Basel has the only Protestant Carnival celebration in this part of the world. As a result, they do things a bit differently. Don’t worry, it is still tons of fun. Here are some of the ways in which Basel’s carnival is unique:
- It is held a week after the traditional Catholic Carnivals, that culminate on Mardi Gras and ends at dawn on Ash Wednesday.
- The instruments in Basel are mainly fifes/piccolos/flutes and drums. This makes the music reminiscent of military tattoos. Most of the songs sound like they were composed to march to. I even recognized a couple (Dixie and Battle Hymn of the Republic).
- Some carnival celebrations are an orgy of drunkenness, license and excess. Basel’s Protestant character and general Swissness means that obnoxious behavior, lewdness and inappropriately revealing attire are unwelcome. Unlike more fleshy and raucous celebrations, imagination, satire, wonder and magic are the order of the day.
- The Reformation made efforts to suppress the carnival. During the 16th and 17th centuries, the Catholic church also tried to end it because of its subversive aspects. During this time, celebrations continued in the form of a “feast day”. For this reason, Basel’s carnival is not called Carnival, but instead Fastnacht (which refers to the fast after the feast). Military guilds were involved in these celebrations and influenced today’s celebrations. Doubtless, the marching by numberous organized groups, the fife and drum music and the tattoo-like parading were all influenced by them.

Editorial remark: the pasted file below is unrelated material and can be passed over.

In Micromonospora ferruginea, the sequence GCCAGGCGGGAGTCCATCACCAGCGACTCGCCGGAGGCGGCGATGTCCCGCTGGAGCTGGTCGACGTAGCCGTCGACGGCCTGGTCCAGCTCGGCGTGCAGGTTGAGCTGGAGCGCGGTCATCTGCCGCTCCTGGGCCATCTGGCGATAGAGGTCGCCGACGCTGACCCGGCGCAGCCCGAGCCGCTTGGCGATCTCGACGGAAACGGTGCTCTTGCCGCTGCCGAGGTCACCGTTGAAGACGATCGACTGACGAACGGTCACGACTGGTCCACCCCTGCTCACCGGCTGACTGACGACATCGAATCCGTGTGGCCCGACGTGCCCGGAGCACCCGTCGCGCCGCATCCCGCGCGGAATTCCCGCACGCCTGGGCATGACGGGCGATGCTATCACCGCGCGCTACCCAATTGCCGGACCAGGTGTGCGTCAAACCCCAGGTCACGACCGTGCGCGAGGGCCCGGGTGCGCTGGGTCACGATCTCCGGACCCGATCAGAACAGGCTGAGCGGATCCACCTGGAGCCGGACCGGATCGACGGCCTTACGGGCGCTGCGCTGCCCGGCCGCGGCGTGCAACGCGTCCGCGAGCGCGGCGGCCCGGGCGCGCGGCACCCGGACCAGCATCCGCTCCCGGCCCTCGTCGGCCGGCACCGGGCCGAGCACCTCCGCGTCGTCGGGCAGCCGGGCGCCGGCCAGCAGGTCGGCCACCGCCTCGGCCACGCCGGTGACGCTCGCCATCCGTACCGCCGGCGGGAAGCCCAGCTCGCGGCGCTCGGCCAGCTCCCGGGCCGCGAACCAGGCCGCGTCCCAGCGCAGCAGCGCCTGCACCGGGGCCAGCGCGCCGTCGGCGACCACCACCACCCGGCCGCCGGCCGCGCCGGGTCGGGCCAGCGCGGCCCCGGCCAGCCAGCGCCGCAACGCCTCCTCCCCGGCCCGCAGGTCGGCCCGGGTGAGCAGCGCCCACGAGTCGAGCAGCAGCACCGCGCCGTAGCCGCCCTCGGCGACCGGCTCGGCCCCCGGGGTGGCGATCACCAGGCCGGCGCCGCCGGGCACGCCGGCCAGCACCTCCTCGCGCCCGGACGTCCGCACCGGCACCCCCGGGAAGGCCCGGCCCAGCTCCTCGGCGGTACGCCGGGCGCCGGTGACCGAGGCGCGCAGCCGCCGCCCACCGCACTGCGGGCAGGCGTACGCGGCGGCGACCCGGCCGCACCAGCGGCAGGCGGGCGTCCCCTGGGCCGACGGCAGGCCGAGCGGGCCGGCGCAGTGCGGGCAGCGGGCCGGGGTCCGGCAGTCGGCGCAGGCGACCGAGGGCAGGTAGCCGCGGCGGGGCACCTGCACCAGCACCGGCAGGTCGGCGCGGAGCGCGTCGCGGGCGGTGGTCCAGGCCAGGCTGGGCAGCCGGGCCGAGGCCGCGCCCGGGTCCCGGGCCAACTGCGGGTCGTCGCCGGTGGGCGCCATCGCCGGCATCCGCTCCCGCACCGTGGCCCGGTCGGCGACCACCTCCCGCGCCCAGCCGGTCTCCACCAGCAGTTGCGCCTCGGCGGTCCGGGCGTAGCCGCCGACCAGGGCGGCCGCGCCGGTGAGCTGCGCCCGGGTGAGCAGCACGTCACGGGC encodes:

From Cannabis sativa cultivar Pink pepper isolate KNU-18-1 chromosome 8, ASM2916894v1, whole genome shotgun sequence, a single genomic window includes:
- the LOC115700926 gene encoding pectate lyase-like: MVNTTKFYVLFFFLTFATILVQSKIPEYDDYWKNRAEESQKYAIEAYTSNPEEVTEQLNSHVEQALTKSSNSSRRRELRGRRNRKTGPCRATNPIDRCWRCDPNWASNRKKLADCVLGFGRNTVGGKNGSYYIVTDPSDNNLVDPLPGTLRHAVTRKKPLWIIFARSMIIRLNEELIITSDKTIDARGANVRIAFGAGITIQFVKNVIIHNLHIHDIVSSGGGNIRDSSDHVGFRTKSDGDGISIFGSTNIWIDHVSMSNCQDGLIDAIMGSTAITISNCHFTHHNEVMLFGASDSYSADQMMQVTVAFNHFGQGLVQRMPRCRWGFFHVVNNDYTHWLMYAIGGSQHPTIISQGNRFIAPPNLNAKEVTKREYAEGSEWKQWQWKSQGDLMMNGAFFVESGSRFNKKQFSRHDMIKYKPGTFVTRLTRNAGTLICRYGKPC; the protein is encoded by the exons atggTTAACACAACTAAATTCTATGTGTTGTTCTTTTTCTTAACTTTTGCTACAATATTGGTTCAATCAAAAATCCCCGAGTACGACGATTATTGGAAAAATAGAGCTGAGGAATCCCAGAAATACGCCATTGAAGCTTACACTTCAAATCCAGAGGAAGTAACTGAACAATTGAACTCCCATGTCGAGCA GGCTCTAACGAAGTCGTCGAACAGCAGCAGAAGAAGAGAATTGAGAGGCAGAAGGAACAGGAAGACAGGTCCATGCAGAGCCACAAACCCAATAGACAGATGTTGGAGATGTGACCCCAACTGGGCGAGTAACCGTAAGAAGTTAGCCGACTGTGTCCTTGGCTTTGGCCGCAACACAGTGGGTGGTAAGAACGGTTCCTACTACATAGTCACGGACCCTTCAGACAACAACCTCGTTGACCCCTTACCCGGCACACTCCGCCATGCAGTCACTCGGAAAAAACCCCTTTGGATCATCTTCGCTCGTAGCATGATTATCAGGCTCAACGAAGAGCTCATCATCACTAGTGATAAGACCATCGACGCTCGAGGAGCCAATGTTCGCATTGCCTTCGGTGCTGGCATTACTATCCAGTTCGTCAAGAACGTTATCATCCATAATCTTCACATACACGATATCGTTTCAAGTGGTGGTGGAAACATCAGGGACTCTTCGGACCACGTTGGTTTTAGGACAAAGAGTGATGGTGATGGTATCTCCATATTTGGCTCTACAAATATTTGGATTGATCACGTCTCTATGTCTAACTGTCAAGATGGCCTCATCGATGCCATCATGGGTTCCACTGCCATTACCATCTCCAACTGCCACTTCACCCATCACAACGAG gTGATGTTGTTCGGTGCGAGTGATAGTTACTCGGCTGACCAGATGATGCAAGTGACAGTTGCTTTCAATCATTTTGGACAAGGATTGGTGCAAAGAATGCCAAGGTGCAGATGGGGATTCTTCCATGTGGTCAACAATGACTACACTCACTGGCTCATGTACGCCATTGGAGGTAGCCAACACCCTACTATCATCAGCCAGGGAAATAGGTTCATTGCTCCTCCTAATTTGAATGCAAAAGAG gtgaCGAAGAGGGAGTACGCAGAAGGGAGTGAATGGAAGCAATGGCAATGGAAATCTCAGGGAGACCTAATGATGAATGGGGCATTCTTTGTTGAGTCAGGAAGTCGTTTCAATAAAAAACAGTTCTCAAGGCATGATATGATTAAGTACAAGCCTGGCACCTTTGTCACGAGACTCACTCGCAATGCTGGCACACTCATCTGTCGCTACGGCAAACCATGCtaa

- German immigrants brought carnival traditions with them. You see their influence in the lanterns, elaborate parades, floats and marchers displaying large caricature heads (that often lampoon public figures and politicians).
- Enormous float-size lanterns satirically depict current topics and public figures. Many of this year’s floats addressed the financial crisis.
- Poets and songwriters compose humorous commentary on current affairs, much of which lampoons politicians. They recite them in pubs and play the songs in the street. These are written in the Basel dialect, so that only locals can understand the airing of the city’s dirty laundry.
- Tschäggättä. Tschwhata? A Swiss Valley’s Unique Carnival Celebration (schwingeninswitzerland.wordpress.com)
- Tschäggättä Parade To Celebrate Carnival In The Lötschental Valley (schwingeninswitzerland.wordpress.com)
- Basler-Fasnacht 2012 : A Swiss Carnival that starts in the dark (j0annesim.wordpress.com)
- Morgestreich, An Early Morning Parade During Basel’s Carnival Celebration (schwingeninswitzerland.wordpress.com)
- Fasnacht (Basel’s Carnival) Is Days Of Fun (schwingeninswitzerland.wordpress.com)
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